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Union says it is bad for private industry to sell liquor in Pa.

The Pennsylvania Liquor Control Board has been worrying about its future for many years now, at least a little bit. Now, the union representing the workers in the state-operated liquor stores are apparently sweating the possibility of privatization passing in the legislature.

Liquor Sign
Cameron Russell (CC)

The United Food and Commercial Workers Local 1776 released a new television ad warning of the highly dangerous repercussions of having liquor available anywhere other than the state-owned stores.

Apparently UFCW thinks that the residents of Pennsylvania will believe that if the local convenience store can sell liquor, it will end up in the hands of children immediately. Bear in mind that six packs of beer and wine coolers have been showing up on shelves in selected grocery stores, and that most if not all of those stores have taken advantage of the "age check" function for those transactions. What does that mean? In order for the cash register to complete the transaction, the store clerk must scan a state-issue ID card for proof of age of the customer. Additionally, there is typically a limit of how much one person can purchase at one time - as in two six packs, or one 12 pack of beer.

Funny thing is, the cash registers in the state-owned liquor stores, where people can buy much more potent alcoholic drinks, can do transactions without checking for ID. Of course the signs in the stores say that the clerks will check ID on anyone that appears to be under the age of 30, but there is nothing said about them absolutely having to verify a customer's true age. The same goes for beer distributors - another group that isn't very happy with the idea of privatization.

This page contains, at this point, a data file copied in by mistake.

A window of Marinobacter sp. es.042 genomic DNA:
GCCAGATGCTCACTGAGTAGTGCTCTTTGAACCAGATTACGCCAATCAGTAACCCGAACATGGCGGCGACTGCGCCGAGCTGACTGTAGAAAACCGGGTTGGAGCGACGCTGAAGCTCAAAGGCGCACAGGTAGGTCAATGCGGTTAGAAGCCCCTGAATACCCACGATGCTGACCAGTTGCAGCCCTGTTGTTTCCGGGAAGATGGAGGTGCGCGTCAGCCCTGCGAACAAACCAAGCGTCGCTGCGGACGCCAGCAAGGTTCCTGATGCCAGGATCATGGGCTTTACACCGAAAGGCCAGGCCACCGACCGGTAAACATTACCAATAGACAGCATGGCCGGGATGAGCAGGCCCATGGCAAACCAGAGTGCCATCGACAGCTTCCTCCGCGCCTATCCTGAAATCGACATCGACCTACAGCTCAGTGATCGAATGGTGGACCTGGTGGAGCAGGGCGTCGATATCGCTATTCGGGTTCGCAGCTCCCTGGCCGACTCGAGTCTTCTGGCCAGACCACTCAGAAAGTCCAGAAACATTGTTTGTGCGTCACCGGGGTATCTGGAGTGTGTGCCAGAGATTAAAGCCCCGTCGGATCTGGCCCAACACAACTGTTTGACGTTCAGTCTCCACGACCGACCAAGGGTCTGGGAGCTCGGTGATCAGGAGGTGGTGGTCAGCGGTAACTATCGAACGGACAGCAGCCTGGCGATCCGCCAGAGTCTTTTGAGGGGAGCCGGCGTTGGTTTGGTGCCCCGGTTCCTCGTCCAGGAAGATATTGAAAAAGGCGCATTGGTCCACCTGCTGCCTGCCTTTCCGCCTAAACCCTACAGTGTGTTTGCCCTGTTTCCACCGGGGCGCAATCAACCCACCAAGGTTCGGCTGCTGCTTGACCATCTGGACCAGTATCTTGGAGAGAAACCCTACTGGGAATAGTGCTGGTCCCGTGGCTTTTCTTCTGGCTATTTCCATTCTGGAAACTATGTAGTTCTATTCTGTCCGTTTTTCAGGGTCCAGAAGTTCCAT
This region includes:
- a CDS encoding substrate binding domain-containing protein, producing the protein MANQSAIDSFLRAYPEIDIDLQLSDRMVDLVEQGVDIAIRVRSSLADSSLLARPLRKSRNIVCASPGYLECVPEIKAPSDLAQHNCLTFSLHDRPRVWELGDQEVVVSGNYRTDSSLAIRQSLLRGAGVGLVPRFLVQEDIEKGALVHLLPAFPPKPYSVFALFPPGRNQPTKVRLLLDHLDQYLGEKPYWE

As for this new ad, it claims that there was a study in North Carolina that showed that children die because of alcohol being sold in convenience stores. Of course the small print citing the study is minuscule.

Another point they make is that the state makes money on alcohol sales. It doesn't point out that in that bargain, the state also is responsible for paying for the stores, the employees' wages, health benefits, pensions, all the logistical costs of transporting and storing alcohol, and the high wages for the people that are in charge of the whole system. And obviously, the union doesn't point out that they will lose more than a little money in dues if there aren't any state store employees to represent anymore.

But, it's for the children! We must stop the evil legislators from putting the horrible alcohol in so many places where children go! Just don't pay attention to the technology that's already there to keep alcohol out of the hands of children if it is in stores that don't sell just alcohol. And don't point out that the union members, because they aren't using that technology, are more likely to end up putting alcohol in the hands of children.